Sunday, February 14

Posted by Laurel Garver on Sunday, February 14, 2010 30 comments
Thanks to our lovely host Courtney for today's blogfest on the writing prompt "love at first sight."

My offering is written from the point of view of the male love interest from WIP-1. I thought it would be fun to tell his side of the story of the first up-close meeting and conversation with my protagonist.


Fletcher never told me there’d be girls at his church thing. I’d only gone along to escape another of Mom’s epic custody flip-outs after Dad announced he was moving to Switzerland with skank number 26. I thought chilling with hippie-dude Jesus sounded soothing. Mellow. Almost as good as hiding in a closet with my blanket. Not that I do that wussy baby stuff anymore, mind you.

Anyhow, I followed Fletch to this Hogwarts kind of room where it seemed like half of Gryffindor was hanging out. Well, minus the robes. Then I saw her. Art girl. One long line of lean in jeans and a snug sweater.

I knew she had a pretty French name but went by something boyish. Dom for Dominique. Mitch for Michelle. With just a plain pencil, this girl could make magic. She’d rocked the school art show with a drawing of a Central Park tree that wasn't wood, but water. It was weird. Wonderful. I couldn’t stop staring at it. The longer I looked, the more I felt sucked in. Like the real me was in there somehow, swimming in the shadows just below the surface.

At school, she was always hunched over a sketchbook, her red-brown blonde hair streaming like a waterfall across her face. Hiding away. Like Rapunzel in her tower. I’d climb a thousand thorn bushes to touch the sweep of her cheek and taste her small, soft mouth.

Art girl looked stunned at her joking friend. Then she laughed. I could feel it tug my gut with the cadence of an eight-man scull team rowing a power ten. I had to know. What was so funny? What made her happy? Would she ever smile like that for me?

I drifted across the room to the snack-laden table she was leaning against. I reached for the chips and tried to swallow back the dryness in my throat. Then something impossibly awful happened. Art girl’s redhead friend whispered in her ear and she doubled over, laughing harder than ever. The table creaked and shuddered beneath her. Then it tipped backwards. Food poured onto the floor.

I managed to grab the nearest corner and right the table before everything dumped, but the damage was done. After stunned silence would come the usual humiliation: wolf whistles, clapping and mocking laughter.

I couldn’t watch it happen. Not to her. So I knelt down and started picking up. Weirdly enough, so did everyone else in the room. Not one person clapped. The only laughter was in the group’s easy banter as they worked together. Apparently these were not your usual high school jerks.

I was scraping guacamole off the thousand-year-old church carpet when art girl scooted near me to gather scattered pistachios. She leaned so close I could smell her. Sweet and summery. Like those vines twined through our deck at the lake house. Honeysuckle.

“That must’ve been some joke,” I said.

She shook her head. “I’m such a bloody idiot.”

“You jolly well are not,” I joked, mimicking her.


Oh crap. She wasn’t faking. That’s her normal voice.

“Sorry. I just didn’t, um, expect you to sound—” as sexy as those babes in my sister’s Regency romances. I don’t care what my stupid crew buddies say, those books are hot. “It’s not like your accent is…you know, strong or anything,” I babbled. “I mean, I barely noticed. It’s just…aren’t you the new girl who moved from Brooklyn?”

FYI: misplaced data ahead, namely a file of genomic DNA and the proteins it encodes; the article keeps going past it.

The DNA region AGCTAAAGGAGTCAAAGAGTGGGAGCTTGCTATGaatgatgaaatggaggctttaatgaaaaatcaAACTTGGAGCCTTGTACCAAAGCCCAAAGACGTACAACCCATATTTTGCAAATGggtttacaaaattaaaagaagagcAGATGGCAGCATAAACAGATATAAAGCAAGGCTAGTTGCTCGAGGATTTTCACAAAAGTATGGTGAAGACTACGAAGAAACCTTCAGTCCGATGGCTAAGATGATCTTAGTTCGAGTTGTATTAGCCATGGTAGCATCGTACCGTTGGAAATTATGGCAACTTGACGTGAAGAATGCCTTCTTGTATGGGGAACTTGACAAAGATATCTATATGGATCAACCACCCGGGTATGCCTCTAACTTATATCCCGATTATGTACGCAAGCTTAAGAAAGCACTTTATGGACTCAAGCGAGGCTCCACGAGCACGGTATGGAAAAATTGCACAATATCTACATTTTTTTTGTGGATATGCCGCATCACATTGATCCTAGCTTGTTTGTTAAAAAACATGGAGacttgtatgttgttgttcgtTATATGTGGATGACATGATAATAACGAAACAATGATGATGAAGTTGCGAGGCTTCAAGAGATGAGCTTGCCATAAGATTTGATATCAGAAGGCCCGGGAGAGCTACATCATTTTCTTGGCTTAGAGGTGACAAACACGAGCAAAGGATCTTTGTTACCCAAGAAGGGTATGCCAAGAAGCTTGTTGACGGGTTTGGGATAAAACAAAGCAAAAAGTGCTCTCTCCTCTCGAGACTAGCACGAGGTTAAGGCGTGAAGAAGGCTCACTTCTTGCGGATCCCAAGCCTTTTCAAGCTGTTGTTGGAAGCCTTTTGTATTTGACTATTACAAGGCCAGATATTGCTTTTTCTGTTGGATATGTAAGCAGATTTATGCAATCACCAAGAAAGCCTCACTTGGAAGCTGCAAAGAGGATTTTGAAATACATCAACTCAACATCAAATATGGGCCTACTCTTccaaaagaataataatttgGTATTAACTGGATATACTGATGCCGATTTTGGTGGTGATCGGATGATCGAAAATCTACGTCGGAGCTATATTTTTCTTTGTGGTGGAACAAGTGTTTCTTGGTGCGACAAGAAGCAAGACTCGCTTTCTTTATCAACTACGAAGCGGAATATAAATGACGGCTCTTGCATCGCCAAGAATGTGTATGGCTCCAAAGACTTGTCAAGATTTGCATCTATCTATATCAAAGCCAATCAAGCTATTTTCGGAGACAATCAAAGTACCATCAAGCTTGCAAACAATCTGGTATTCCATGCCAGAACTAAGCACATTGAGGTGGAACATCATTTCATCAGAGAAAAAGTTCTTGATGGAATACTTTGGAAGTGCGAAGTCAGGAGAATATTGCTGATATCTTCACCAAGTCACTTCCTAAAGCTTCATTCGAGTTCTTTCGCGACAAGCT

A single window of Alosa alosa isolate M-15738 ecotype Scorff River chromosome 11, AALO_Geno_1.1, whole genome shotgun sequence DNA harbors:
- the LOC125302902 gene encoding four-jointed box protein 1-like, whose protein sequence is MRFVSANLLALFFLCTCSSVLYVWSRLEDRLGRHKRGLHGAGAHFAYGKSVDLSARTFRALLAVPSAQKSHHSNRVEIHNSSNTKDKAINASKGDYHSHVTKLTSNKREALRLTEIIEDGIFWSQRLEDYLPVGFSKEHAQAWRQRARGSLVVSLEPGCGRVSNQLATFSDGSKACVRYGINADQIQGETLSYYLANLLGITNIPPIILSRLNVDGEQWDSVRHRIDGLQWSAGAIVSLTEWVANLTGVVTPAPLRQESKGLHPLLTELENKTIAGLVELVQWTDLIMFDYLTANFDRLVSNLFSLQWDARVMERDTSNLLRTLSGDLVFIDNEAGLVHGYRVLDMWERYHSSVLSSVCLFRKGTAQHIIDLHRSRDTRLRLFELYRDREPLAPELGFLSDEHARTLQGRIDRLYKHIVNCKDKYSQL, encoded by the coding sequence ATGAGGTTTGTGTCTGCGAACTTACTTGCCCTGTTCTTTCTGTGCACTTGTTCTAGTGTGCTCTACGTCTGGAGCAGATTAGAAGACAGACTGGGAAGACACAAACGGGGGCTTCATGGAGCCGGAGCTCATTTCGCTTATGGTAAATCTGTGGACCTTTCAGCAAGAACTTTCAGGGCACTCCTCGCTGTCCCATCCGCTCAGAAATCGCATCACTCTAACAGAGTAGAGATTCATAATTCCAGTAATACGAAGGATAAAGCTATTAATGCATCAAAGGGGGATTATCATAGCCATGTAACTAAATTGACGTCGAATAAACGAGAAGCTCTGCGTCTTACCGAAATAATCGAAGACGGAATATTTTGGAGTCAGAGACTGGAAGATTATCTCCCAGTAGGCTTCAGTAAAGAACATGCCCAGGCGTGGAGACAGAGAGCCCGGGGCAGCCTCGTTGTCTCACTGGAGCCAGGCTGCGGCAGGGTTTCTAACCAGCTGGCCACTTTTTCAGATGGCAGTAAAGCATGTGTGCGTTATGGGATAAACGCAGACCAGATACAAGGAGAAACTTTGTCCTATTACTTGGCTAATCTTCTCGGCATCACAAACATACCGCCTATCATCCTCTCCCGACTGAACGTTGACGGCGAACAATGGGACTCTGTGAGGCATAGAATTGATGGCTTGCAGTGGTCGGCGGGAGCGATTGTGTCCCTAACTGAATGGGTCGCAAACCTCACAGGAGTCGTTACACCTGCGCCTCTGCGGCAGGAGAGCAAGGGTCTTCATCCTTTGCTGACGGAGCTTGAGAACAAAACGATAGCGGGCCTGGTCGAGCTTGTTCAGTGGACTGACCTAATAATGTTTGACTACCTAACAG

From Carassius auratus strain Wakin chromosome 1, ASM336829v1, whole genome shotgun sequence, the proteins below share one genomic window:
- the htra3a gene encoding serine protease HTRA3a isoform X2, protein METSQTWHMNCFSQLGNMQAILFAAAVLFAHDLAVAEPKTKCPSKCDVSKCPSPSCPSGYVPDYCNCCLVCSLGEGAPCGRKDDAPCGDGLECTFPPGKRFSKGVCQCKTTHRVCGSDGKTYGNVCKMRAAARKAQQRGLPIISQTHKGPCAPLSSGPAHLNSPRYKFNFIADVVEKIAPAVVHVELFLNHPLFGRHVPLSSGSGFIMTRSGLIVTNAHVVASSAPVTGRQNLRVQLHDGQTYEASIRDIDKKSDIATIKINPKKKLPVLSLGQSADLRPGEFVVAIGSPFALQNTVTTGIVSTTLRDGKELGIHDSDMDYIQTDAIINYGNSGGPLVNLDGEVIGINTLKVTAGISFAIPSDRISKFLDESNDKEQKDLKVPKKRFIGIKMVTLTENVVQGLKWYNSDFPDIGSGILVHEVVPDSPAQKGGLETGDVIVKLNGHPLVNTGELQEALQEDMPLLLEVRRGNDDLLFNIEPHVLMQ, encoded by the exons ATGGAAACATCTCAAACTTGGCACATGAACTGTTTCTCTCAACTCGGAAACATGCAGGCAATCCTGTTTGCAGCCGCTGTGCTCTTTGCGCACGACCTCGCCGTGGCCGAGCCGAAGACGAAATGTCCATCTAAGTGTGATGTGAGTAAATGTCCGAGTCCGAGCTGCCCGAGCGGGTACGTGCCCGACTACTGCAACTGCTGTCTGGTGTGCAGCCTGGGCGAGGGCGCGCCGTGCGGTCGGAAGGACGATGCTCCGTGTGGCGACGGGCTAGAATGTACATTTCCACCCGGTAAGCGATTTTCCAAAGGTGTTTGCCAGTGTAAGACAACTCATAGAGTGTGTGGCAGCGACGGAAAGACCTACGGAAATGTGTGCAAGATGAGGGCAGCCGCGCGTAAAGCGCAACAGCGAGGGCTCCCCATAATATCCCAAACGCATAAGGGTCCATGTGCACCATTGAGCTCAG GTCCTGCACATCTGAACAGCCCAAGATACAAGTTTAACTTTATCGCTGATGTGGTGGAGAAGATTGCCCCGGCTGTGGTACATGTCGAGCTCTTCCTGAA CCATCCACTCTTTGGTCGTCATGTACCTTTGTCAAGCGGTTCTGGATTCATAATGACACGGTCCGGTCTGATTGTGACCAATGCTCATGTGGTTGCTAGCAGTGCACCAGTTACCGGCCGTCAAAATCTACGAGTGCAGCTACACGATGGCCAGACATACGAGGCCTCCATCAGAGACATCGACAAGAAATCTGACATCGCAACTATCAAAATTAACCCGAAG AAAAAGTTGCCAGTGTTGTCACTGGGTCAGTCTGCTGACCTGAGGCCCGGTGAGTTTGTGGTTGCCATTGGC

She squinted at me, suspicious.

“I’m Theo. Theo Wescott. From school? I came with a guy I row with, Fletcher Reid.” I pointed my chin in his direction, and darned if he wasn’t totally flirting with the redhead.

Art girl stared at my outstretched hand like it might bite.

“I come in peace.”

She bit her lip, trying to hide a smile. Then she grasped my hand and shook it, her strong, slim fingers a perfect fit in mine. “Danielle. Deane. But everyone calls me—”

“Dani,” I said, my voice husky. Just how I’d say it if she were in my arms.

“Yeah,” she whispered, her eyes wide. They were a soft gray, like a pigeon feather. She leaned back, wobbled, caught herself. Like she wanted to get up and run, but was too scared.


  1. OOh its always fun to read from the male POV and from what I can tell you did a great job with it--wish I could pull that off. I liked the description of her name:-)

  2. Laurel- I love it! YOu are so talented. I saw everything perfectly- I love his voice. I'm sucked in and want to read his story.

  3. Wow, that was awesome. You not only got his voice, but your descriptions were so fresh and natural: one long line of lean in jeans, I'd climb a thousand thorn bushes, soft gray like a pigeon feather. *sigh*

  4. Laurel, I just love your writing. I can just see myself snuggled up and reading a book you wrote.

    I agree with Tricia that your descriptions are amazing.

    Seriously, my favorite scene so far today!

  5. This is great! I was totally there in that room with him, wanting to be cool, afraid he was anything but. Really good job.

  6. Great voice! You've made him such a believable character! Nicely done :)

  7. A strong male voice - half the battle won. Then you made him both chivalrous and bashful. This is my ideal man.
    Great work.

  8. Frankie: Aha! Does that mean your full name is a bit more flowery? Francesca perhaps? One of my daughter's neighborhood friends is Francesca called Frankie.

    Kelly: Thanks! I'm toying with the idea of writing a third book from his POV. The longer I've known Theo, the more complicated he gets.

    Melissa: Thanks for your encouragement and for becoming a follower.

  9. Tricia: Thanks so much! I've been writing in Dani's POV so long, it was really hard to not use her more flowery descriptions and pull in her arty sensibility. When I imagined one of my brothers talking to me, it kind of gelled.